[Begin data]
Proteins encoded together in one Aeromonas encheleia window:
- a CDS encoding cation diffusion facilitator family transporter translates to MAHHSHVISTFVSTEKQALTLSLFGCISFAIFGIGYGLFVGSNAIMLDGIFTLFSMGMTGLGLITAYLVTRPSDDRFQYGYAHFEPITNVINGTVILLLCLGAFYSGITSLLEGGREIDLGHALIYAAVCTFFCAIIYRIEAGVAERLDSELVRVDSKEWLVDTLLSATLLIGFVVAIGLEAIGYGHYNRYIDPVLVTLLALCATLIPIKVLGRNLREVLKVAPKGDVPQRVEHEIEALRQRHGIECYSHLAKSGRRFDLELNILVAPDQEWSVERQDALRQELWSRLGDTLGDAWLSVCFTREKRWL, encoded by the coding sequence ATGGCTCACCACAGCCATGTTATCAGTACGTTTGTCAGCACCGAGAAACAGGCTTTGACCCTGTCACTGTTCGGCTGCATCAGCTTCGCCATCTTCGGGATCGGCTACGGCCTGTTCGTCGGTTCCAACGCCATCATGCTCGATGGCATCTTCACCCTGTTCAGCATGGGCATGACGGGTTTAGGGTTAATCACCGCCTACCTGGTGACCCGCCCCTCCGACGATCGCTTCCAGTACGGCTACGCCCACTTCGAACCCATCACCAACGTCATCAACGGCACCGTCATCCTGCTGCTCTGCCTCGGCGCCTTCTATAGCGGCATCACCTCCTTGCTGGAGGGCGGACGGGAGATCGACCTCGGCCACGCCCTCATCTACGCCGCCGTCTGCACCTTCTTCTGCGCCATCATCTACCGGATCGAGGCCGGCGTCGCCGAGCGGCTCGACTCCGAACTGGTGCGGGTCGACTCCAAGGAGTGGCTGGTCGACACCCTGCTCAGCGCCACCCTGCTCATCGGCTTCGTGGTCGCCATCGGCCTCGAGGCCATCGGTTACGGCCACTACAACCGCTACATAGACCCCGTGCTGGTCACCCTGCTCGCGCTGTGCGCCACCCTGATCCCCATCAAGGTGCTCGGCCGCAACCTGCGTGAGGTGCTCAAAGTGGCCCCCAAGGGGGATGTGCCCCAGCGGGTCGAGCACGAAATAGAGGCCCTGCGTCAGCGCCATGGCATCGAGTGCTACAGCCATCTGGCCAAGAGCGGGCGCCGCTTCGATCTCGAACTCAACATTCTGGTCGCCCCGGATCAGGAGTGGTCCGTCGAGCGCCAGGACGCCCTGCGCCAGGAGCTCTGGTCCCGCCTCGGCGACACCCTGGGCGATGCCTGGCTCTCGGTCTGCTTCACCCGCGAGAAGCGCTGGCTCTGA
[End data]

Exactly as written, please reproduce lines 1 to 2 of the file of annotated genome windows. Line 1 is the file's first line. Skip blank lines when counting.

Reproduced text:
Proteins encoded together in one Aeromonas encheleia window:
- a CDS encoding cation diffusion facilitator family transporter translates to MAHHSHVISTFVSTEKQALTLSLFGCISFAIFGIGYGLFVGSNAIMLDGIFTLFSMGMTGLGLITAYLVTRPSDDRFQYGYAHFEPITNVINGTVILLLCLGAFYSGITSLLEGGREIDLGHALIYAAVCTFFCAIIYRIEAGVAERLDSELVRVDSKEWLVDTLLSATLLIGFVVAIGLEAIGYGHYNRYIDPVLVTLLALCATLIPIKVLGRNLREVLKVAPKGDVPQRVEHEIEALRQRHGIECYSHLAKSGRRFDLELNILVAPDQEWSVERQDALRQELWSRLGDTLGDAWLSVCFTREKRWL, encoded by the coding sequence ATGGCTCACCACAGCCATGTTATCAGTACGTTTGTCAGCACCGAGAAACAGGCTTTGACCCTGTCACTGTTCGGCTGCATCAGCTTCGCCATCTTCGGGATCGGCTACGGCCTGTTCGTCGGTTCCAACGCCATCATGCTCGATGGCATCTTCACCCTGTTCAGCATGGGCATGACGGGTTTAGGGTTAATCACCGCCTACCTGGTGACCCGCCCCTCCGACGATCGCTTCCAGTACGGCTACGCCCACTTCGAACCCATCACCAACGTCATCAACGGCACCGTCATCCTGCTGCTCTGCCTCGGCGCCTTCTATAGCGGCATCACCTCCTTGCTGGAGGGCGGACGGGAGATCGACCTCGGCCACGCCCTCATCTACGCCGCCGTCTGCACCTTCTTCTGCGCCATCATCTACCGGATCGAGGCCGGCGTCGCCGAGCGGCTCGACTCCGAACTGGTGCGGGTCGACTCCAAGGAGTGGCTGGTCGACACCCTGCTCAGCGCCACCCTGCTCATCGGCTTCGTGGTCGCCATCGGCCTCGAGGCCATCGGTTACGGCCACTACAACCGCTACATAGACCCCGTGCTGGTCACCCTGCTCGCGCTGTGCGCCACCCTGATCCCCATCAAGGTGCTCGGCCGCAACCTGCGTGAGGTGCTCAAAGTGGCCCCCAAGGGGGATGTGCCCCAGCGGGTCGAGCACGAAATAGAGGCCCTGCGTCAGCGCCATGGCATCGAGTGCTACAGCCATCTGGCCAAGAGCGGGCGCCGCTTCGATCTCGAACTCAACATTCTGGTCGCCCCGGATCAGGAGTGGTCCGTCGAGCGCCAGGACGCCCTGCGCCAGGAGCTCTGGTCCCGCCTCGGCGACACCCTGGGCGATGCCTGGCTCTCGGTCTGCTTCACCCGCGAGAAGCGCTGGCTCTGA